August 17 2021
So Cadillac is (finally) all-in on the electric future, and this is their first real attempt at an electric vehicle (the ELR – a rebadged Volt – and the CT6 PHEV were both plug-in hybrids). It’s an impressive first attempt, the first Cadillac to use GM’s all-EV dedicated “Ultium” platform. While this was a “production-spec” car, there were still a few pre-production parts. We can’t comment on how it drives, but in terms of interior and exterior looks, it certainly seems like they knocked it out of the park.
For a quick reminder on the basics, the Lyriq will start at a base price of just under $60k. The car will have a 100 kWh battery that puts out up to 340 horsepower to the rear wheels and will be good for “more than 300 miles” of range (no official EPA estimate yet). Initial models will be available in rear-wheel drive configurations, with an all-wheel drive version coming soon after.
It comes with an onboard 19.2kW charger, which is a little bit of overkill but means you’ll be able to charge from 0->100% in just five hours at home, if connected to a 100 amp circuit. For DC charging, the car can charge at up to 190 kW, or 76 miles of range in 10 minutes and 195 miles in 30 minutes, which is no slouch.
A quick interior look around
The interior looks a little more spacious in our video through a wide-angle lens, but it does feel plenty comfortable inside. We didn’t get a chance to feel the car with multiple occupants, but this is a Cadillac, and the interior feels like one. It’s cushy and luxe, as you’d expect, and everything looks and feels high quality.
The fixed glass roof is massive and adds a spacious feeling while enhancing headroom. There is a retractable cover to keep the sun off your head, but no sunroof is available.
Cadillac prioritizes trunk space, so the trunk is quite large. We couldn’t push the seats down, but here’s a photo that Cadillac gave us showing how much space you can get. There’s no “frunk” available on the Lyriq due to the space requirements of the 19.2kW charger and optional all-wheel drive, so you’ll have to make do with the large rear storage space. There is an underfloor storage area to store mobile charging cords and other “keep in the car all the time” tools, which Cadillac asked us not to photograph since it’s not yet up to production spec.
Cadillac’s Super Cruise is available on the Lyriq, with some improvements over its current functionality on the Bolt EUV. It will not only be able to change lanes automatically on blinker activation, but it will also be able to decide on its own to change lanes in the event that you are behind a slow car and there’s a faster lane beside you. Super Cruise currently only works on designated roads (primarily highways), and the system has several safety backups to ensure system functionality (satellite, radar, and other car sensors) and driver attention (camera and torque sensors on the steering wheel). It’s meant as a driver aid, not an autonomous drive system.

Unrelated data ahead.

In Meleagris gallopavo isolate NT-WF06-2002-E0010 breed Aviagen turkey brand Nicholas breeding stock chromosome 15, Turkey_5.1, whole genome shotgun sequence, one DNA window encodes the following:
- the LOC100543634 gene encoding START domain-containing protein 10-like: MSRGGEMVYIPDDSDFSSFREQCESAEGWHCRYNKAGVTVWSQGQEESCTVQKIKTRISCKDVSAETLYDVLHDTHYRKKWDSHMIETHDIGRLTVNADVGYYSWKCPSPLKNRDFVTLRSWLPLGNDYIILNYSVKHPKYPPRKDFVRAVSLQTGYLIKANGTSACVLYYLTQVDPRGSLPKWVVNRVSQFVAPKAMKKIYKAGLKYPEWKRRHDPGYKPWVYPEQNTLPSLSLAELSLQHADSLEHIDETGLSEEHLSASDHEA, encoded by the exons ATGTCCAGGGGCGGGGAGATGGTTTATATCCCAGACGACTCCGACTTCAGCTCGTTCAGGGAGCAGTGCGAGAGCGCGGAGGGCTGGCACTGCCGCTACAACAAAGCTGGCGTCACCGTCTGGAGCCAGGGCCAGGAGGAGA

There’s a reasonable amount of interior storage. Designers told us that the increased packaging freedom afforded by the car’s electric powertrain allowed them to free up space in the interior, for example with a space underneath the center console to store handbags and such. The original Model S had something like this as well, which was very popular for anyone who made practice of carrying a small bag. There’s also the standard complement of buttons and knobs along with the massive touchscreen. Cadillac wanted some controls to be digital and some physical, giving the driver full access to the settings they need. Also, given Cadillac’s customer base, they didn’t want to alienate their existing customers with too-radical of a redesign of driver controls.
We didn’t get a chance to fiddle with the interface, but we’re looking forward to trying it out. Cadillac says the car will have over-the-air updates for “Super Cruise, infotainment functionality as well as other functionality related to performance and other features.” The Lyriq only has two exterior and interior color schemes (so far?): “Satin Steel Metallic” and “Stellar Black Metallic” on the exterior and “Sky Cool Gray” and “Noir” on the interior. We only got to see one set of options, but the limited choices and monochrome nature of them suggest that they should all work together equally well.
The rear end has a cool feature: There’s a slight aerodynamic wing protruding over the rear window. This channels air directly down over the rear window, which enables a wiper-less design, as moving air helps to clear rain and snow from the window. We can’t comment on how well this works, but it should also help improve efficiency by channeling air downward and reducing eddies behind the vehicle.
Finally, Cadillac was very proud of the design of the optional 22-inch wheels. They’re partially aerodynamic to improve efficiency, but they don’t really look like your standard aerodynamic wheels. The Lyriq goes into production Q1 of 2022, and should start hitting the roads in Q2 2022, though with a 2023 model year. GM will start taking reservations on September 18.
We’ll be sure to get back to you with further impressions as we see more of it and get a chance to drive it, but so far, we like what we see. While the $60k price isn’t “cheap,” you’re certainly getting a lot of car for the money – 100 kWh battery and a super luxe interior. This price is pretty reasonable given the segment, and the Lyriq may even qualify for tax credits if the federal government removes the 200,000 vehicle cap that GM hit long ago. As long as the drive experience holds up, we think they’ve really hit a sweet spot here and can sell every unit they build for years to come. We just hope they actually build enough of them.